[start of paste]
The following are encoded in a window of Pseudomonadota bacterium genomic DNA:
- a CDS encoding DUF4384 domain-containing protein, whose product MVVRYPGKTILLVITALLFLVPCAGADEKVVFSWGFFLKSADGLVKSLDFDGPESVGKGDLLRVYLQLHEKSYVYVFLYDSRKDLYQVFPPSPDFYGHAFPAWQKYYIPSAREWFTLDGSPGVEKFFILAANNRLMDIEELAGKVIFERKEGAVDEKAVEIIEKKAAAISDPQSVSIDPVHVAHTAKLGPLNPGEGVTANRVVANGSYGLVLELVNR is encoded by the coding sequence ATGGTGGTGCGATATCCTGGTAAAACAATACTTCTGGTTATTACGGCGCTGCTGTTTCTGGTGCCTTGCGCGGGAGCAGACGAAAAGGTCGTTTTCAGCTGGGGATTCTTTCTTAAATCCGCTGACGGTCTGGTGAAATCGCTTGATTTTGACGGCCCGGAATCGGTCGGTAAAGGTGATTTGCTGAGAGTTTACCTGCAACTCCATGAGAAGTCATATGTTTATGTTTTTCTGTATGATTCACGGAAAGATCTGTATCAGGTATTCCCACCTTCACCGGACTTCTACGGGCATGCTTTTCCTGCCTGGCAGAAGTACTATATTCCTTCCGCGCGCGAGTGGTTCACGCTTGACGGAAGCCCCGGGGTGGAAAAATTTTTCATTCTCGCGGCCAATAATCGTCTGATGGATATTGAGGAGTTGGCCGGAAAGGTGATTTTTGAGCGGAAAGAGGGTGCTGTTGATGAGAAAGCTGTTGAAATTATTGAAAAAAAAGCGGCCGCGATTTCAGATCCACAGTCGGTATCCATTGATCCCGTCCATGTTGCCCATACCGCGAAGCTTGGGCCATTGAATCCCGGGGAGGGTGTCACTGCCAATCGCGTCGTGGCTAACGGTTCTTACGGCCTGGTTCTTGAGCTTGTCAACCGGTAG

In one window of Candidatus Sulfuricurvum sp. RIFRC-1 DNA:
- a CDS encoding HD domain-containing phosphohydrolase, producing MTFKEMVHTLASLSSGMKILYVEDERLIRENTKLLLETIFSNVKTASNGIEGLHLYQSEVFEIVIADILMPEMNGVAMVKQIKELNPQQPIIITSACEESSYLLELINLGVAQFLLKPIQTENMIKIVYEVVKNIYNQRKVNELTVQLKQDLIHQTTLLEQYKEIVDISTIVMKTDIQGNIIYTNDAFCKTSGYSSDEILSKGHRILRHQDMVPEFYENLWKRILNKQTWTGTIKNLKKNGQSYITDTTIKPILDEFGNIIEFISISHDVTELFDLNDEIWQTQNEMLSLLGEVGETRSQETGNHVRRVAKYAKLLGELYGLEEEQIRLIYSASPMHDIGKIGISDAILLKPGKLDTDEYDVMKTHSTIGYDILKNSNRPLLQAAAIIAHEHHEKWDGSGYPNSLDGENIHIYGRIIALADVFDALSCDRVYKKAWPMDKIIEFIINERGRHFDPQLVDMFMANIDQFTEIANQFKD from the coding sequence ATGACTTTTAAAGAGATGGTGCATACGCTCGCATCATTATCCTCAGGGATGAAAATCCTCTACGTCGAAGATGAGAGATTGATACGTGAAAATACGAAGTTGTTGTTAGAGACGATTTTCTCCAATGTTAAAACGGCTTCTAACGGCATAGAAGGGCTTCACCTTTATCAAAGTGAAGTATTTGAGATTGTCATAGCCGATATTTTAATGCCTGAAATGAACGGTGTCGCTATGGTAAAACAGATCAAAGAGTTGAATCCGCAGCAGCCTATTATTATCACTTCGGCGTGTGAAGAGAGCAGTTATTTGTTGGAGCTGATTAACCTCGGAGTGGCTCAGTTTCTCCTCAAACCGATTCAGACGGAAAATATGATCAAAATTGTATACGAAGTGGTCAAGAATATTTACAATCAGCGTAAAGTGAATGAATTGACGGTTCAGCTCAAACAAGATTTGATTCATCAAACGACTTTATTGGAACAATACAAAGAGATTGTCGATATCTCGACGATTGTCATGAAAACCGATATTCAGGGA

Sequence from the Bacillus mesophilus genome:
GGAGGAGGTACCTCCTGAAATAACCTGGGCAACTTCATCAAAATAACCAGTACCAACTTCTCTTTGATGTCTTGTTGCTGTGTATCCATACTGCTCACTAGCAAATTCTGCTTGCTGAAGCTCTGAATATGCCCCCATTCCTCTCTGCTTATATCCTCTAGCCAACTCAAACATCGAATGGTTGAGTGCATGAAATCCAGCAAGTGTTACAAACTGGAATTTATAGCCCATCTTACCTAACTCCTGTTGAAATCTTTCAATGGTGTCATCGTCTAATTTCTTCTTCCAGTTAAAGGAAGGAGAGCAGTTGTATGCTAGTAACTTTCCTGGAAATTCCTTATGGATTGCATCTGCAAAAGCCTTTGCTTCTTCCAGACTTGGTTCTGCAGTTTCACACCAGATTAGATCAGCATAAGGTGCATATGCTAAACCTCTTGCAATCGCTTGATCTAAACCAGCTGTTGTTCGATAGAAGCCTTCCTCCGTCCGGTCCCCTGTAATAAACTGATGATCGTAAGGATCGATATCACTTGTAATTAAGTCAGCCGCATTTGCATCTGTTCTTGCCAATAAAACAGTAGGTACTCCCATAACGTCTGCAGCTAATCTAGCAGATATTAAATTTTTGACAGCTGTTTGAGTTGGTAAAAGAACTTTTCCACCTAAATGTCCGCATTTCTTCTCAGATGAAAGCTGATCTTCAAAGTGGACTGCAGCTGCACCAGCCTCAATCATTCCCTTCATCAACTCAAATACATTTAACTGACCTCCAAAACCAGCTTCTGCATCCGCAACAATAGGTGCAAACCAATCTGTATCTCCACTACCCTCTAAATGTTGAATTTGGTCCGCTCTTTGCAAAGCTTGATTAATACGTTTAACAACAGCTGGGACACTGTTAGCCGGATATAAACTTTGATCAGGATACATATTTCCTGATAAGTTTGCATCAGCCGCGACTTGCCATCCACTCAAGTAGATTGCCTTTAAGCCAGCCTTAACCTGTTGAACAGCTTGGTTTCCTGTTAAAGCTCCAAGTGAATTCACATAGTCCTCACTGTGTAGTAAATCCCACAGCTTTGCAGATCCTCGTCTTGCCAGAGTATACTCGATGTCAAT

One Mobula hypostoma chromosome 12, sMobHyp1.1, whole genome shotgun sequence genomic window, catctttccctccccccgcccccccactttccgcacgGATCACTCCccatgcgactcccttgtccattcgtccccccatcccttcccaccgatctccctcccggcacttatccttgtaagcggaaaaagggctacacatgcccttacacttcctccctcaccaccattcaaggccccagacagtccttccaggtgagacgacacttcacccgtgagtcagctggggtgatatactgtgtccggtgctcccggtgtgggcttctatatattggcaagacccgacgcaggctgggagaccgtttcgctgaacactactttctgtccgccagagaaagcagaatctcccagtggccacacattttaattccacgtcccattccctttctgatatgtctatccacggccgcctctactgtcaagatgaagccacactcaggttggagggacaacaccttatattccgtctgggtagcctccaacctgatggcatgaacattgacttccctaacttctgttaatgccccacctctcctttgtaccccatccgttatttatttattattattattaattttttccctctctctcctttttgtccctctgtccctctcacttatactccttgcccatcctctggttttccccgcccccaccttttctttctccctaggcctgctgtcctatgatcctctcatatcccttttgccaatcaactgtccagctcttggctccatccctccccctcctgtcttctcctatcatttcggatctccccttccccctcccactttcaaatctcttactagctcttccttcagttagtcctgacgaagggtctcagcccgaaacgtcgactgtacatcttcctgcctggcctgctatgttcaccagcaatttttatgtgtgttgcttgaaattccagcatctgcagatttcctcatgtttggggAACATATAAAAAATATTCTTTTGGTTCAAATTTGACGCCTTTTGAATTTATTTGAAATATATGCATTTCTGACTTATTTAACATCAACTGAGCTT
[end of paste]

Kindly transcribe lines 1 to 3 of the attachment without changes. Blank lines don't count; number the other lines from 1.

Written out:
The following are encoded in a window of Pseudomonadota bacterium genomic DNA:
- a CDS encoding DUF4384 domain-containing protein, whose product MVVRYPGKTILLVITALLFLVPCAGADEKVVFSWGFFLKSADGLVKSLDFDGPESVGKGDLLRVYLQLHEKSYVYVFLYDSRKDLYQVFPPSPDFYGHAFPAWQKYYIPSAREWFTLDGSPGVEKFFILAANNRLMDIEELAGKVIFERKEGAVDEKAVEIIEKKAAAISDPQSVSIDPVHVAHTAKLGPLNPGEGVTANRVVANGSYGLVLELVNR is encoded by the coding sequence ATGGTGGTGCGATATCCTGGTAAAACAATACTTCTGGTTATTACGGCGCTGCTGTTTCTGGTGCCTTGCGCGGGAGCAGACGAAAAGGTCGTTTTCAGCTGGGGATTCTTTCTTAAATCCGCTGACGGTCTGGTGAAATCGCTTGATTTTGACGGCCCGGAATCGGTCGGTAAAGGTGATTTGCTGAGAGTTTACCTGCAACTCCATGAGAAGTCATATGTTTATGTTTTTCTGTATGATTCACGGAAAGATCTGTATCAGGTATTCCCACCTTCACCGGACTTCTACGGGCATGCTTTTCCTGCCTGGCAGAAGTACTATATTCCTTCCGCGCGCGAGTGGTTCACGCTTGACGGAAGCCCCGGGGTGGAAAAATTTTTCATTCTCGCGGCCAATAATCGTCTGATGGATATTGAGGAGTTGGCCGGAAAGGTGATTTTTGAGCGGAAAGAGGGTGCTGTTGATGAGAAAGCTGTTGAAATTATTGAAAAAAAAGCGGCCGCGATTTCAGATCCACAGTCGGTATCCATTGATCCCGTCCATGTTGCCCATACCGCGAAGCTTGGGCCATTGAATCCCGGGGAGGGTGTCACTGCCAATCGCGTCGTGGCTAACGGTTCTTACGGCCTGGTTCTTGAGCTTGTCAACCGGTAG

In one window of Candidatus Sulfuricurvum sp. RIFRC-1 DNA: